‘The Hunting Ground’: Quest to defeat sex assault becomes more of an odyssey
Documentary filmmaker Kirby Dick again navigates the grim, dark terrain of sex offense, this time delving into the pervasive culture of rape on college campuses. The result in “The Hunting Ground” may be somewhat less effective than his sharp, Oscar-nominated depiction of sexual assault and the subsequent cover-ups within the military in “The Invisible War,” but no less poignant. The timing of the film couldn’t be more apt or ironic either, as trending frat house SAE (Sigma Alpha Epsilon, or “sexual assault expected” as the film has it) makes national headlines this week for its racist rites and gets tagged here for rampant drink, drug and bag tactics. It seems that where there’s smoke there’s fire.
The film centers on two former assault victims, Andrea Pino and Annie Clark, young women who through diligence and genuine concern for others become de facto activists and leverage Title IX to hold schools accountable. Their quest, while earnest and just, meanders at times. It’s here that Dick seems to have lost his way as well, but as the girls’ state-hopping odyssey continues onward he uses their quest to float the notion that nothing is being done at these universities because the presidents don’t want a scandal – any type of stain or negative publicity could mean the loss of funding and well-heeled applicants. “We don’t condone rape, but it never happens” seems to be the mantra from coast to coast, and god forbid if it’s a prized student athlete caught in the crosshairs.
Most moving is the testimony of Erica Kinsman, who alleged she was raped by Heisman-winning quarterback and certain NFL first-rounder Jameis Winston. The pain and anguish she endures as she’s pushed aside by authorities and administrators at Florida State is as palpable as it is frustrating. What’s telling is her composure and the deep-seeded support from her parents, who until then bled FSU red. Also picked out in the film are Harvard President Drew Gilpin Faust, who refused comment.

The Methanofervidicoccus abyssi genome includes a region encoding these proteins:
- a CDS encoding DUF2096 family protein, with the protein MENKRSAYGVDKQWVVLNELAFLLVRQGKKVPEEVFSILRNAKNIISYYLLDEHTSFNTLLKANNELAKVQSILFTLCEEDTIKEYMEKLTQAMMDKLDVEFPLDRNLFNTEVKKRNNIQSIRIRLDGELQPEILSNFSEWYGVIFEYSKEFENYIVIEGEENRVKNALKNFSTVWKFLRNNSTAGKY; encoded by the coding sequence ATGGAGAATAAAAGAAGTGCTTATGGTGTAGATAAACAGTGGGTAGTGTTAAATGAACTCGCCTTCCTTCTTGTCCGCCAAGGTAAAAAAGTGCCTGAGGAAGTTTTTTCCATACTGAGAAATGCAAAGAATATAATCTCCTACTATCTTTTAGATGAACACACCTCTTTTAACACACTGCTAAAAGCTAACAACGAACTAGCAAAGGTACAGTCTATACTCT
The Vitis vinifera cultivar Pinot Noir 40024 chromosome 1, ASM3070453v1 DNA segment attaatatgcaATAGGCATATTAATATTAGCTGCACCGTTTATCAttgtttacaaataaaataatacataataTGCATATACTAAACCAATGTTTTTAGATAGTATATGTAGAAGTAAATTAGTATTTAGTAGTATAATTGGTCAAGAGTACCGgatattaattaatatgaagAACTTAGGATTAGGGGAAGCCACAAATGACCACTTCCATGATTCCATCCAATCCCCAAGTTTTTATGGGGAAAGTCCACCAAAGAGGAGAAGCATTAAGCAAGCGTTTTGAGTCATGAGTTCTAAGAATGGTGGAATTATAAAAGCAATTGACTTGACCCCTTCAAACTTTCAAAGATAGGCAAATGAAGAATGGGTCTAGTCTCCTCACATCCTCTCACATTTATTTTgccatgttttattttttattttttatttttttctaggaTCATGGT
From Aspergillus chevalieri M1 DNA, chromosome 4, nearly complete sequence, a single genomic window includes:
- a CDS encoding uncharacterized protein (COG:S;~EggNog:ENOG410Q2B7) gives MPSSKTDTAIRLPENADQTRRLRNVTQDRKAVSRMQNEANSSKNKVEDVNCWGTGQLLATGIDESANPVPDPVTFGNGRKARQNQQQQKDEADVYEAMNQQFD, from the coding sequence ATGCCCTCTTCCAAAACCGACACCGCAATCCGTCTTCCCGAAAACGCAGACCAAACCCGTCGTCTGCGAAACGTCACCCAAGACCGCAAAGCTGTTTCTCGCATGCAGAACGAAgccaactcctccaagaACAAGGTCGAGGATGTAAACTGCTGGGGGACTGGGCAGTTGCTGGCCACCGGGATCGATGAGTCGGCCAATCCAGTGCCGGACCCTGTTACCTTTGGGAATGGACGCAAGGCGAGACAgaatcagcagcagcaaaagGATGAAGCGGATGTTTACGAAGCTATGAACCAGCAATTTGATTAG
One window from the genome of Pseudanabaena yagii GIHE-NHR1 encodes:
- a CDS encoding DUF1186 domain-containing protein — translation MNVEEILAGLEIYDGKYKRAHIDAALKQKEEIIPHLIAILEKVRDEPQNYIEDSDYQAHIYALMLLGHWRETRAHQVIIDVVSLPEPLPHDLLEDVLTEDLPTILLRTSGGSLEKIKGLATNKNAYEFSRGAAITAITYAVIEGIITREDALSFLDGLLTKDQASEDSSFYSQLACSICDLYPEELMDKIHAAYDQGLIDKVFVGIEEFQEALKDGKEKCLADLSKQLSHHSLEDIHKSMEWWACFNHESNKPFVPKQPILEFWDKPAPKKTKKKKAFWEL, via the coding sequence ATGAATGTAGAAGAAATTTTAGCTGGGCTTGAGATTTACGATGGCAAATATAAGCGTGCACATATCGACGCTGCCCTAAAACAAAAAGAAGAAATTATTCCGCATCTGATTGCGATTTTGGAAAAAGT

If “Hunting Ground” feels manipulative and forced, it is with good cause. The starkly detailed sexual assault stats are eye-popping (one out of every four women will be assaulted), especially the percent of such transgressions perpetrated by jocks and fraternity brothers. It’s hard to say if such a pandemic was always there, hidden under the covers and now being brought to light, but the film reminded me of the ignominious distinction my college earned during such a scandal – making the front page of The New York Times. I wrote an op-ed piece about it in the Huffington Post. The whole thing made me fearful for my daughter and ashamed. “The Hunting Ground” underscores all that and brings to light the faces wronged and those looking to make it stop.
Tom Meek is a writer living in Cambridge. His reviews, essays, short stories and articles have appeared in The Boston Phoenix, The Rumpus, Thieves Jargon, Film Threat and Open Windows. Tom is a member of the Boston Society of Film Critics and rides his bike everywhere. You can follow Tom on Twitter @TBMeek3 and read more at TBMeek3.wordpress.com.